The Asia-Pacific Telecommunity (APT) conducted its Second Asia-APT Preparatory meeting for International Telecommunication Union- World Telecommunication Standardization Assessment (ITU-WTSA) 2012 from October 24-29, at Sofitel Hotel, Manila, Philippines.
ITU President Malcolm Johnson said that the universal phone charger standard approval is a significant step in reducing the environmental impact of mobile charging, which also has the benefit of making mobile phone use more straightforward.
This one-size-fits-all solution will dramatically cut waste and Green House Gas (GHG) emissions. These universal chargers are a common sense solution that he looks forward to seeing in other areas, after its approval in Geneva, in October of 2009.
Every mobile phone user will benefit from the new Universal Charging Solution (UCS), which enable the same charger to be used for all future headsets, regardless of make and model.
This will do away of the trouble of bringing with you the number of chargers you have to carry with the number of mobile phones you have to indulge with, that resemble like spaghetti as they come along in front of you, Johnson said.
The new standard will mean users worldwide will be able to charge their mobiles anywhere from any available chargers, while also reducing the energy consumed while charging.
This is in addition to dramatically cutting the number of chargers produced, shipped, and subsequently discarded as new models become available.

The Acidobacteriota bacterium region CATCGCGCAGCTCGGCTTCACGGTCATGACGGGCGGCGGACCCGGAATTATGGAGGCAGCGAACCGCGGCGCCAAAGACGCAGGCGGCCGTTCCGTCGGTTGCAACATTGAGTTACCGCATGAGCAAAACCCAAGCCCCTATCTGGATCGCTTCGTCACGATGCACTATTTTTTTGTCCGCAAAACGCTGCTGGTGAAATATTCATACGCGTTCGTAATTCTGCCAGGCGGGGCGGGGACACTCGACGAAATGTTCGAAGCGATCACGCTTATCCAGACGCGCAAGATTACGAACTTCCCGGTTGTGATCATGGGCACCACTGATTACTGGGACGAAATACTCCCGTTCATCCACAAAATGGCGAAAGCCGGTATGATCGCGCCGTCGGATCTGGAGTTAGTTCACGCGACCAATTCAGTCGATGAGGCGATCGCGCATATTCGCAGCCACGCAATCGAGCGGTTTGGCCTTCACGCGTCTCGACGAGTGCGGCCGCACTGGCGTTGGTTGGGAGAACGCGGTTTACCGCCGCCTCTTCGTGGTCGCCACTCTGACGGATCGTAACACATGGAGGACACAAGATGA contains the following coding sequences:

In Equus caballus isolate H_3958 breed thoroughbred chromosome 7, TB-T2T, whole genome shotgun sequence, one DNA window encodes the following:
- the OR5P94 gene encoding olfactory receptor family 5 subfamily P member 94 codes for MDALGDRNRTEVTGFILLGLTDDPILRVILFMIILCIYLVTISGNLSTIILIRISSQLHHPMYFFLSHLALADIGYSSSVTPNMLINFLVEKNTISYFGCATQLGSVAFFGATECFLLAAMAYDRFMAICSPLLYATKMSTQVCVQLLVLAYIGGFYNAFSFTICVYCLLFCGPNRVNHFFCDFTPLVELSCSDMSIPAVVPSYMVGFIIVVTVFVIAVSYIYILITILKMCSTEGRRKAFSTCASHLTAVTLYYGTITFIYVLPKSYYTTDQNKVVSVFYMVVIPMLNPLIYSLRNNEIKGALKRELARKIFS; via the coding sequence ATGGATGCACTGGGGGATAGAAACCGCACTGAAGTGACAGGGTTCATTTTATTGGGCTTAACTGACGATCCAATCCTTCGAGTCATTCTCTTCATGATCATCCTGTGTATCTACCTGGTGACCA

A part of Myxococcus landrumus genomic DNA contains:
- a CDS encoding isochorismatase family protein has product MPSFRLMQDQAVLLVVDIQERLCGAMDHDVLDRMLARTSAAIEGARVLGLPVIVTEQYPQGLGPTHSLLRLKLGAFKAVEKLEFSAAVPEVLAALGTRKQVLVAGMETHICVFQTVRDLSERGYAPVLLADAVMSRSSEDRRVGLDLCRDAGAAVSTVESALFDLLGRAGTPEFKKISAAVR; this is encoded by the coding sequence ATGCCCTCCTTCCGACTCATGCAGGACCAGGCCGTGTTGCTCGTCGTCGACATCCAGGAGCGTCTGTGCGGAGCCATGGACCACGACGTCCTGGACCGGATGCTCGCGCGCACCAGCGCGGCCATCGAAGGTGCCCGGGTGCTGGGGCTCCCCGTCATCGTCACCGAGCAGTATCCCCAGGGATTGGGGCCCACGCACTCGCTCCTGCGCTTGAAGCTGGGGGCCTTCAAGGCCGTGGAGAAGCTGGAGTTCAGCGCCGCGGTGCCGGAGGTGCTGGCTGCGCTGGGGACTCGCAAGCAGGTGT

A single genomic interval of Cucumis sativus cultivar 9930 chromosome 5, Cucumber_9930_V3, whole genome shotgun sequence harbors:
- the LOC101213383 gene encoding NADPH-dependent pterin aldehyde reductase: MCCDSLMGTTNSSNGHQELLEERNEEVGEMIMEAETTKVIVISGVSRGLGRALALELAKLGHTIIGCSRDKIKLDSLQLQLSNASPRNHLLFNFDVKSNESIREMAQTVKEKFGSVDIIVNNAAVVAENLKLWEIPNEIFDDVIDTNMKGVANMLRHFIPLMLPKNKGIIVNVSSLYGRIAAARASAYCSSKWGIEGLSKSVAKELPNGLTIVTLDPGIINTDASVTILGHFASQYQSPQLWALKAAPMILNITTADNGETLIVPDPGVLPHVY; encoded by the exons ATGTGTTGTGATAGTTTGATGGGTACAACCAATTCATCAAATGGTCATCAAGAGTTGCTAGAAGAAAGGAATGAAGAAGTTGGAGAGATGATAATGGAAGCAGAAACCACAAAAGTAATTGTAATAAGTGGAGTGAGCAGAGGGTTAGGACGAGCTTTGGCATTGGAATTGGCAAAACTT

Based on the Micro-USB interface, UCS chargers will also include a 4-star or higher efficiency rating-up to three times more energy-efficient than an unrated charger.
Standardization within the ITU was completed by Study Group 5-Environment and Climate Change and will hasten broad adoption by industry, said Johnson.
Since the adoption of the Kyoto Protocol in December 1997, the number of ICT users has tripled worldwide, yet the importance of deploying ICTs to significantly cut the emissions is not recognized in the draft text.
ITUs participation in the United Nations Framework Convention on Climate Change in Barcelona in November 2009 stressed the significance of ICTs as a major cross-sectoral tool in reducing GHG emissions.
A more effective use of today’s ICT could help reduce total global emissions by 15 percent by 2020, representing carbon savings five times higher than the estimated emissions for the whole ICT sector in 2020, a recent study shows.
On October 27, 2011, at a parallel session at Leyte/Samar Hall, issues for developing countries were discussed. Some resolutions were presented for modification to enhance adoptability to the needs of the concerned countries.
Department of Science and Technology-Information and Communication Technology Office (DOST-ICTO) Assistant Secretary Francisco Perez shared the views of Johnson in the interview and look forward to a more productive outcome of the APT meeting for ITU-WTSA conducted every four years. Ester Z. Gallardo, PSciJourn MegaManila